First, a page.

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TLS/SSL MAC security flaw

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Analysis of one of the CBC attacks on TLS that resulted in the bump from 1.0 to 1.1. Talk given at iSec Forum on Jan 10, 2008.

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TLS/SSL MAC security flaw

  1. 1. TLS/SSL MAC security flaw Nate Lawson nate@rootlabs.com Jan. 10, 2008
  2. 2. Decoding with WireShark
  3. 3. Overview of typical session Client Server ClientHello ServerHello Certificate ServerHelloDone ClientKeyExchange ChangeCipherSpec Finished ChangeCipherSpec Finished ApplicationData ApplicationData
  4. 4. TLS 1.1 security fixes • Two security flaws fixed since TLS 1.0 – Implicit Initialization Vector (IV) is replaced with an explicit one – Handling of padding errors changed to not report decryption_failed Credit for both: Bodo Moeller of OpenSSL • More details and discussion on my blog: http://rootlabs.com (select Blog)
  5. 5. CBC encryption P1 P2 P3 IV + + + AESEnc AESEnc AESEnc C1 C2 C3
  6. 6. CBC decryption C1 C2 C3 AESDec AESDec AESDec IV + + + P1 P2 P3
  7. 7. TLS CBC padding • Padding needed if message is not multiple of cipher block size – Pad remaining bytes of block with bytes of PaddingLen - 1 – 3 bytes of padding = 0x2 0x2 0x2 • Example: AES-CBC, 30 bytes data – P1: 16 bytes data – P2: 14 bytes data || 0x1 0x1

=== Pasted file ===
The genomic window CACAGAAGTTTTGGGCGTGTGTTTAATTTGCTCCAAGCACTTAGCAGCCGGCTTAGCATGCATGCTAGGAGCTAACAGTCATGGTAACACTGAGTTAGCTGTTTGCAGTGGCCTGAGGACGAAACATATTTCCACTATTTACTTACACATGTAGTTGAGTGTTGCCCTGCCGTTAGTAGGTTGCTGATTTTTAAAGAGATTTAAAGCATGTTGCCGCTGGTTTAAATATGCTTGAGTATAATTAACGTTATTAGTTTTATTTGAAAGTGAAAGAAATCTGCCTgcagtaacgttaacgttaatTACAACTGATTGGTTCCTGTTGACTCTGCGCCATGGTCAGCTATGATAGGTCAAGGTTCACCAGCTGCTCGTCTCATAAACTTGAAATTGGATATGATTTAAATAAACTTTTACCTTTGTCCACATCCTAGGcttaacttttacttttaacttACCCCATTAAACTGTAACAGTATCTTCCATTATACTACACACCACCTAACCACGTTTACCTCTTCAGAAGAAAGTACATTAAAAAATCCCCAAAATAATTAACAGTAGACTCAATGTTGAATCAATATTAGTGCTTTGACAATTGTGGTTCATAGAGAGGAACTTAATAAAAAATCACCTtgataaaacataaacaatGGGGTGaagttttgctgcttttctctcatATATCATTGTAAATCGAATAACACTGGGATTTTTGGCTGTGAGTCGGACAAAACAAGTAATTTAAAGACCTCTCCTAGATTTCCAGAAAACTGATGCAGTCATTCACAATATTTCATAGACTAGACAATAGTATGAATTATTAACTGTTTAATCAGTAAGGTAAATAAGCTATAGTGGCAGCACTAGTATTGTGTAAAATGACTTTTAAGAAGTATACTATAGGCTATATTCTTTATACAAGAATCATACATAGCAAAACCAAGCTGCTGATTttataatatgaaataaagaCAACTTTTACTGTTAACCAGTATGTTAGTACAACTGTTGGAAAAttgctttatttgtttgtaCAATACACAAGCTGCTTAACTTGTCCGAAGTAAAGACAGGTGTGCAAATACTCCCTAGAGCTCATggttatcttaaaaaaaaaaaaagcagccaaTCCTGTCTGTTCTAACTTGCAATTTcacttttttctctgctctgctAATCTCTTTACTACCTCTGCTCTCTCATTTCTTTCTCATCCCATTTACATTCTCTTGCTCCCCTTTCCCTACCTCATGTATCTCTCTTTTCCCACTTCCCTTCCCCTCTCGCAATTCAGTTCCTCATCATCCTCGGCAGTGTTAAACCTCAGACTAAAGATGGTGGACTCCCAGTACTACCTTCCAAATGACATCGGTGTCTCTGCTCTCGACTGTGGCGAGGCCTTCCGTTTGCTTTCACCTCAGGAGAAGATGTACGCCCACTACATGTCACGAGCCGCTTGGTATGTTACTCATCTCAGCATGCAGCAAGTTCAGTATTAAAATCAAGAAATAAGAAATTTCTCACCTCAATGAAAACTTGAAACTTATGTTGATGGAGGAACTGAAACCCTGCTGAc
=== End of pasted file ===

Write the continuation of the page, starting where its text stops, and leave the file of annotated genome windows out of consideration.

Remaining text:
8. 8. Padding error timing attack • Two different errors – If padding verification fails, “padding_error” – If subsequent integrity check fails, “bad_record_mac” • Attacker can’t see these (encrypted) – But, server may exit out early if padding incorrect and not bother to check MAC – Creates an exploitable timing channel
  9. 9. CBC padding attack • Allows guessing the last byte of a sniffed encrypted record • Attack overview – Modify and replay entire record – Observe how long it takes for error to be returned – Repeat until it takes a little longer – Padding passed check and thus server proceeded to check the MAC of the data
  10. 10. Example attack scenario • Original message 32 bytes data – C1: AES(IV ⊕ 16 bytes data) – C2: AES(C1 ⊕ 16 bytes data) • Attacker modifies message – C1: 15 bytes garbage || (GuessByte ⊕ 0x0) – C2: same – Truncates external length to 31 bytes • If guess byte is correct, padding verifies and server proceeds to MAC stage – P2: 15 bytes garbage || 0x0 – GuessByte ⊕ RealByte ⊕ 0x0 = 0 – PaddingLen = 1 means append one byte of 0x0
  11. 11. Conclusion • Detailed error reporting harmful to crypto – Surprise! You want nothing more than a big, giant FAIL at the end of your protocol • Side channels reveal enough for an attack, even when data is encrypted – Surprise! Proceed (with caution) even when an error is encountered
  12. 12. Recommended reading • [TLS06] The Transport Layer Security (TLS) Protocol, Version 1.1. http://tools.ietf.org/html/rfc4346 • [Resc02] Rescarola, E. Introduction to OpenSSL programming. http://www.rtfm.com/openssl-examples/ • [WS96] David Wagner and Bruce Schneier. Analysis of the SSL 3.0 Protocol. 1996. http://citeseer.ist.psu.edu/wagner96analysis.html • [BB03] D. Boneh and D. Brumley. Remote Timing Attacks are Practical. Proceedings of the 12th USENIX Security Symposium, August 2003. http://citeseer.ist.psu.edu/article/boneh03remote.html • [M04] B. Moeller. Security of CBC Ciphersuites in SSL/TLS: Problems and Countermeasures. May 2004. http://www.openssl.org/~bodo/tls-cbc.txt

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